from Eighty-fourers (Osmačtyřicátníci, 1924) by Jindřich Šimon Baar
Thus arrived the fourth Sunday of Lent, called Laetare Sunday, and since time immemorial, this means the end of all traditional linen-spinning gatherings. The goodwives brought any linen that hadn’t been spun out to the dry weather under the sky along with the distaffs, cones, spindles and spinning wheels. The spun and nicely ironed garters, arranged in piles, were taken to the weavers. However, they were not taken to the cottages, but to Trhanov and Postřekov so as not to anger the peasants, who might assume they were having an affair with the fabric craftsmen and drapers behind their back.
“So we will start on Sunday?” Králová asked Bartoška when she finished spinning the last coil and was leaving from her visit.
“Yes, we will. She has already bought the peas,” laughed the innkeeper, “just bring the lads with you.”
“We will, no worries,” promised all the spinners, mostly married women who went to the linen spinning gatherings themselves, but their husbands had to go to the “spouštědlo” (traditional festivity) with them and pay for their beer and liqueur as they had before marriage.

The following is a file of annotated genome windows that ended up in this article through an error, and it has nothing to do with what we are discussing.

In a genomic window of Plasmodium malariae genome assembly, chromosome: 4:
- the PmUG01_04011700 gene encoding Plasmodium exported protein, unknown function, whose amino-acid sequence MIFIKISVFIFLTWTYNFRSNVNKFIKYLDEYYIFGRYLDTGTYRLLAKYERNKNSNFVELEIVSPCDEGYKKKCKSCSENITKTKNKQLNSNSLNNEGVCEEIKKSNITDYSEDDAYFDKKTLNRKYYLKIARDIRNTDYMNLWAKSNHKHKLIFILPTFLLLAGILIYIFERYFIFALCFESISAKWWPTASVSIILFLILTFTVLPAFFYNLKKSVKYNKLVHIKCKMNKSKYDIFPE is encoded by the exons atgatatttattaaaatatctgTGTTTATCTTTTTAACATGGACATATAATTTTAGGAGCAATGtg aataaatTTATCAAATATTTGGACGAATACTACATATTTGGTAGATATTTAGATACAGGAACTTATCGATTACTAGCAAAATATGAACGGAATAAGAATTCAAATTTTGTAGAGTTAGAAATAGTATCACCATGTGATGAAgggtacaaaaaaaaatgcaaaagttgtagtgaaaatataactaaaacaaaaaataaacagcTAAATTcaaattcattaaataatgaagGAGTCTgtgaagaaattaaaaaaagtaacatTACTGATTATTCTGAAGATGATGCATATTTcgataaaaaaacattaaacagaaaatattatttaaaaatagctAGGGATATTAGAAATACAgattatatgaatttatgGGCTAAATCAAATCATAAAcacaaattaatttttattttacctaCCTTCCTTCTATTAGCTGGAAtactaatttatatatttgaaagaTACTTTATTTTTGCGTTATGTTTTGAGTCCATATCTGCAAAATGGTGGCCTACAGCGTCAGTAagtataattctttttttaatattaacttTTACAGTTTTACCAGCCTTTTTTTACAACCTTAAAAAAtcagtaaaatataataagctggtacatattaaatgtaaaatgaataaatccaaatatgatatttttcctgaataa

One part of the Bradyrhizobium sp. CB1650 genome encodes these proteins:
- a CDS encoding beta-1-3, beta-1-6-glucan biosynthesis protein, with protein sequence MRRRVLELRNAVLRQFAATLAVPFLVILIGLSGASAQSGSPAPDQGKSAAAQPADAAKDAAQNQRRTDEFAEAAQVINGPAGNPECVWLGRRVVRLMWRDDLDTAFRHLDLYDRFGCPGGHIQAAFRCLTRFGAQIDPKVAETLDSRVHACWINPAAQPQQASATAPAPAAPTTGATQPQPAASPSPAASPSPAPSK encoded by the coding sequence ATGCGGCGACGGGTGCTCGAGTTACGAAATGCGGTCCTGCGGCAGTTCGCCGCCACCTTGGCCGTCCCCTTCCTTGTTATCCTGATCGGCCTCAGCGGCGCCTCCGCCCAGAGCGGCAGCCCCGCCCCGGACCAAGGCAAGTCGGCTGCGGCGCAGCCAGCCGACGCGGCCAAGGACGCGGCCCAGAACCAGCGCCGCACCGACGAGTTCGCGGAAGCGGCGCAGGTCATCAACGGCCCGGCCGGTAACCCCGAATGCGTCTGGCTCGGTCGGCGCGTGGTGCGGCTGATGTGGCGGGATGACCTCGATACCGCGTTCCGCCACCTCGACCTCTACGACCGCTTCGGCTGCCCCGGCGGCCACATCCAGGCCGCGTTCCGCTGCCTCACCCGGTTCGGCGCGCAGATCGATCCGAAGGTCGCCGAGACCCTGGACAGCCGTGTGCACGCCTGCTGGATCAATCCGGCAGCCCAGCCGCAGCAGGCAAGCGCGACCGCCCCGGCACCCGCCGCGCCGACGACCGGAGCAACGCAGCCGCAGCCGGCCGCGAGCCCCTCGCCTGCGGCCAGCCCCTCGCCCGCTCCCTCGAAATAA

On Saturday evening, Bartošová had already soaked a large pot of peas (the so-called PUČÁLKA) and she cooked the Pálenec on Sunday morning. She perfectly greased the baking tray, poured in the swollen peas, salted them, peppered them thoroughly for the men, and put plenty of sugar on for the women. Finally, she quick-roasted them in a sharp oven. Soon they were nicely roasted until red, and the roasted grains crumbled, crunched and tasted better than any candy.
Jindřich Šimon Baar (1869–1925) was a Czech writer who emphasised the traditional moral values of the countryside. Born into a peasant family, he was ordained as a Catholic priest in 1892.